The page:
It really depends on how you define coincidence. (This is long, since it involves background from several aspects of Star Trek -- but I provide links to some cool behind the scenes books, including one that has copies of two never-produced scripts for a Star Trek show that almost was and the other has the original draft of Harlan Ellison's The City on the Edge of Forever.)
Gene Roddenberry had some specific tastes, and one was the indestructible foe. This shows up in many storylines throughout Trekdom, at least as long as Roddenberry was alive. We see a taste of it in The Cage, where Captain Pike comes up against the Talosians, and again in the next pilot, in Samual Peeple's script for Where No Man Has Gone Before, but those antagonists are people, with many ways to defeat them.
Better examples would be the large ship in The Corbomite Maneuver, The Squire of Gothos, Landru (who was really a computer) in Return of the Archons, The Changeling, Vaal, in The Apple, and The Doomsday Machine. (This is where I stopped looking, but I suspect you won't find many in TOS, Season 3, since Roddenberry wasn't Exec Producer at that point, due to NBC calling him out on what he hoped was just a bluff.)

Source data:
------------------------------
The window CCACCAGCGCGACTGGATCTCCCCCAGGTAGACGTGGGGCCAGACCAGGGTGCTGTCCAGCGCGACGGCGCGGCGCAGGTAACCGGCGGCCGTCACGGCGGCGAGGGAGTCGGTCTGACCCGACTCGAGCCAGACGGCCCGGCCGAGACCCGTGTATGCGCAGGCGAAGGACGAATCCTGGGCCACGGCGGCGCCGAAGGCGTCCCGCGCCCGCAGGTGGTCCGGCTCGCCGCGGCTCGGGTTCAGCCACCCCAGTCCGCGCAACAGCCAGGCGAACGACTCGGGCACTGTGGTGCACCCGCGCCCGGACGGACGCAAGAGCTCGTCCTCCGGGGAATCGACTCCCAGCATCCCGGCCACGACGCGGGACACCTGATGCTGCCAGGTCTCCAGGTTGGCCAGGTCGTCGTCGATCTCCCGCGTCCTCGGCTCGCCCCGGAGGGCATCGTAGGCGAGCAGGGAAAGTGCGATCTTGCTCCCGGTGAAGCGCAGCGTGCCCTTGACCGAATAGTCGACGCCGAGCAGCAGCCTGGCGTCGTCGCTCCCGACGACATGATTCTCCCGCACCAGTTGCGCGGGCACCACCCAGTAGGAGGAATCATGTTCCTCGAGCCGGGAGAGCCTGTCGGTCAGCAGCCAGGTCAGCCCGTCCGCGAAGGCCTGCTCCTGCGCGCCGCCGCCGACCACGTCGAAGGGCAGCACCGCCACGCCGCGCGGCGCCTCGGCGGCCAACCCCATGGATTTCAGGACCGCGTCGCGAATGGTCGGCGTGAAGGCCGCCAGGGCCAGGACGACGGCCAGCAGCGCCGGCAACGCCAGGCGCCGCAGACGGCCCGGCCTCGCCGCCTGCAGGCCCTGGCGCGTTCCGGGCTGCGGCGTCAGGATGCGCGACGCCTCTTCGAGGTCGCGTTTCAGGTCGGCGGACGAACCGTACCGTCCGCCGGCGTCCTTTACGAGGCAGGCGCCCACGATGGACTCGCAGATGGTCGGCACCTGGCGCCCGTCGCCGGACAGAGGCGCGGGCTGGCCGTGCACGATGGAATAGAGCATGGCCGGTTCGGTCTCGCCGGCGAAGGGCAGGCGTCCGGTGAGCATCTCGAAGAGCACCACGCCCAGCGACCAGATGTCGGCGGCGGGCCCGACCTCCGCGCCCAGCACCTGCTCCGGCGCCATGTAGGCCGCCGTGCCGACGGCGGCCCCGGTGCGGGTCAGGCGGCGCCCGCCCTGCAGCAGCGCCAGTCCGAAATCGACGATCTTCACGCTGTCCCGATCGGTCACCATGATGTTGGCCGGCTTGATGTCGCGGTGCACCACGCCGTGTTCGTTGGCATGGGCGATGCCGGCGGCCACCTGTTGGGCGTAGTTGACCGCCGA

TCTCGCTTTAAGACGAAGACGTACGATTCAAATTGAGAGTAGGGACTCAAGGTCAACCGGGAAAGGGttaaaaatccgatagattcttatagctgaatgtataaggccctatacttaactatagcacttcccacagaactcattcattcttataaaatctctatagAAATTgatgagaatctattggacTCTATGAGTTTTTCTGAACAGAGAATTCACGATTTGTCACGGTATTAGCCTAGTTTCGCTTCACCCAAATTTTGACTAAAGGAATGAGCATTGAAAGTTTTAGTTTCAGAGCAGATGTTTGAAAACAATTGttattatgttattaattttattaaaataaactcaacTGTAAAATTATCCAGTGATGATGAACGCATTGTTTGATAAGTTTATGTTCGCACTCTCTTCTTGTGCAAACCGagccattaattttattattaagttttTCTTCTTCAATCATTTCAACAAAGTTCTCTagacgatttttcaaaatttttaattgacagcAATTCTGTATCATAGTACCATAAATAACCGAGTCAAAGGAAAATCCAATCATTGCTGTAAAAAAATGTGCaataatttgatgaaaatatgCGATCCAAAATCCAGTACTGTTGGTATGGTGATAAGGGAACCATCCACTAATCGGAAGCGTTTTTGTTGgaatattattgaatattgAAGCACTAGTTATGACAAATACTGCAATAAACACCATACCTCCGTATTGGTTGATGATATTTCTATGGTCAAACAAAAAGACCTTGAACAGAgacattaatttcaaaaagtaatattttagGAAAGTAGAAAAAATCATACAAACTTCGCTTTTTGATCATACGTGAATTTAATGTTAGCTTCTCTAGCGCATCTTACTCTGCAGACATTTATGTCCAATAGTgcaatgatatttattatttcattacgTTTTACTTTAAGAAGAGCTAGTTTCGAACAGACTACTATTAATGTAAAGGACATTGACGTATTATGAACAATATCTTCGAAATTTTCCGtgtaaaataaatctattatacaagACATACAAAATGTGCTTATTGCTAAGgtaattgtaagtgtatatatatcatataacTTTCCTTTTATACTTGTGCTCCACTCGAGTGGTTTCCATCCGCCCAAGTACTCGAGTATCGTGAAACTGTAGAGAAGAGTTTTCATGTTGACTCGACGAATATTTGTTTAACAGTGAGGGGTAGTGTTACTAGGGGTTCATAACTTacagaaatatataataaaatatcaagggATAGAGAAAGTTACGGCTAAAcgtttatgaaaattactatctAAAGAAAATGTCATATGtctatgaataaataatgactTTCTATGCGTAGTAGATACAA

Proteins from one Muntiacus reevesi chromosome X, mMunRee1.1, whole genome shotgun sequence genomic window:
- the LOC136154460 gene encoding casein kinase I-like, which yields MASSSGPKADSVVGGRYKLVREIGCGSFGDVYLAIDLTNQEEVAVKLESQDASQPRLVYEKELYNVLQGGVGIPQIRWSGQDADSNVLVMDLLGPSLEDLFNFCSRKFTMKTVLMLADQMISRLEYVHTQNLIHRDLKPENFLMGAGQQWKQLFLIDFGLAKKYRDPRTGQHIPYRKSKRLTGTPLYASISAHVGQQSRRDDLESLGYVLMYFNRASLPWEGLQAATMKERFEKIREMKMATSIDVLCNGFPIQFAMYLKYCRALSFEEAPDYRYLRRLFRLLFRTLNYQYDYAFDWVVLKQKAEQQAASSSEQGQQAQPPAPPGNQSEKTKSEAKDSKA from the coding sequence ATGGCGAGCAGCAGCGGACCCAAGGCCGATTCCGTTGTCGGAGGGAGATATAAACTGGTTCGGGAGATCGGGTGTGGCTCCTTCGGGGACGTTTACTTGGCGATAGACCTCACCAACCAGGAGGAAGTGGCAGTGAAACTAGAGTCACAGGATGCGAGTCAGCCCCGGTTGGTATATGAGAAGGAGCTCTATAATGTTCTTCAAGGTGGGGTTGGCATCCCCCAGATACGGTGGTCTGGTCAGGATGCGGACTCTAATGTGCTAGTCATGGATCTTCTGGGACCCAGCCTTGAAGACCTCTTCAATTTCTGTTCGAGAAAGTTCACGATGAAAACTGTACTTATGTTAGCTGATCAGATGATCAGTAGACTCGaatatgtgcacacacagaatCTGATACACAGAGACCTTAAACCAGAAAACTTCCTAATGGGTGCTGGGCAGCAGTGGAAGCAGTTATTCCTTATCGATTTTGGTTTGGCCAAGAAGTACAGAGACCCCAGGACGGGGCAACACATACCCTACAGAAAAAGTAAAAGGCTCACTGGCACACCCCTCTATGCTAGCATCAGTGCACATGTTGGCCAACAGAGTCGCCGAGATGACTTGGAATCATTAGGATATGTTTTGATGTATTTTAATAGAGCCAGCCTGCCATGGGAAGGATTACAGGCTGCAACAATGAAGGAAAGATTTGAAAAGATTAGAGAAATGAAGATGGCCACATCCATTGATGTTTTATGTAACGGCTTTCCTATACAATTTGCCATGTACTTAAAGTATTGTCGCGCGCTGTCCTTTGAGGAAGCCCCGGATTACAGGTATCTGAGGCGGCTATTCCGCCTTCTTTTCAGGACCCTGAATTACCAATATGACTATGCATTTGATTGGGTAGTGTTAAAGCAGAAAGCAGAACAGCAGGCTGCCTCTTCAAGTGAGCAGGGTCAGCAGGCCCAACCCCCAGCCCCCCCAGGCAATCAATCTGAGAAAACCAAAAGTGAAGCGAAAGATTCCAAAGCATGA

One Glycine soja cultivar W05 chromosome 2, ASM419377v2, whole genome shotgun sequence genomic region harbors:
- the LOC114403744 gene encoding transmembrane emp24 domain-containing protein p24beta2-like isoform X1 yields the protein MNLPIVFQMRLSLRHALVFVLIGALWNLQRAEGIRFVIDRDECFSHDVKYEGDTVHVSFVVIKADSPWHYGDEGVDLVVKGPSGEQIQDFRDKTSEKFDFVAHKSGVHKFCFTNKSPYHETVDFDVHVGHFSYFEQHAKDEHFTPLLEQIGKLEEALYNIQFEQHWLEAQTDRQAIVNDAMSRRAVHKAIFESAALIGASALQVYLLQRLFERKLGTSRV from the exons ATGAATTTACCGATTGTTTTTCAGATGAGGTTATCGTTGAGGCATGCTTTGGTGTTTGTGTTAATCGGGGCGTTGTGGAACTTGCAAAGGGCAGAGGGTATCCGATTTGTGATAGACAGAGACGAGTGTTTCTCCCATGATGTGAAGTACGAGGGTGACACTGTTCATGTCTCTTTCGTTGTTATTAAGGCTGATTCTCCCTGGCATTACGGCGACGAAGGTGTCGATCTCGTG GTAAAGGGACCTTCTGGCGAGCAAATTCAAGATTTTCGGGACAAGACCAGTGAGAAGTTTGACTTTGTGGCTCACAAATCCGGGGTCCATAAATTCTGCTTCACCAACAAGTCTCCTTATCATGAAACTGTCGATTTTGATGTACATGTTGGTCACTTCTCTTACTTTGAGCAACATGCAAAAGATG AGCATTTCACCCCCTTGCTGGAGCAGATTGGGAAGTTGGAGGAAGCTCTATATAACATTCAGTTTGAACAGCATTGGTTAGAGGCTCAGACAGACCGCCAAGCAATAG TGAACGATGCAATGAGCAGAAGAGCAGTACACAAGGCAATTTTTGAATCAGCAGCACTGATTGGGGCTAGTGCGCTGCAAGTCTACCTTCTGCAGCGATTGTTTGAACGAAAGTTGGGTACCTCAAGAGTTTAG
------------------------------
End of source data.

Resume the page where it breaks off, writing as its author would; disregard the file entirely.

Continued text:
This theme also re-appears in Star Trek: The Next Generation in the form of Q. Even after Roddenberry was not as active in the show (old and not in great shape, from what I hear), we see the Borg show up in Q Who.
Roddenberry liked godlike beings that seemed unstoppable and notice that if this being or entity was something that could be communicated with, it was usually defeated by Kirk having a logic argument and creating some kind of infinite loop (we also see this in I, Mudd). This doesn't happen in every one, for instance, there's no way to communicate with the planet killer in The Doomsday Machine. Of course, later, it was Picard, and he essentially did "out logic" Q to a point in the courtroom scenes and did something similar in Q Who by doing what Q did not expect and admitting he wasn't able to defeat the Borg.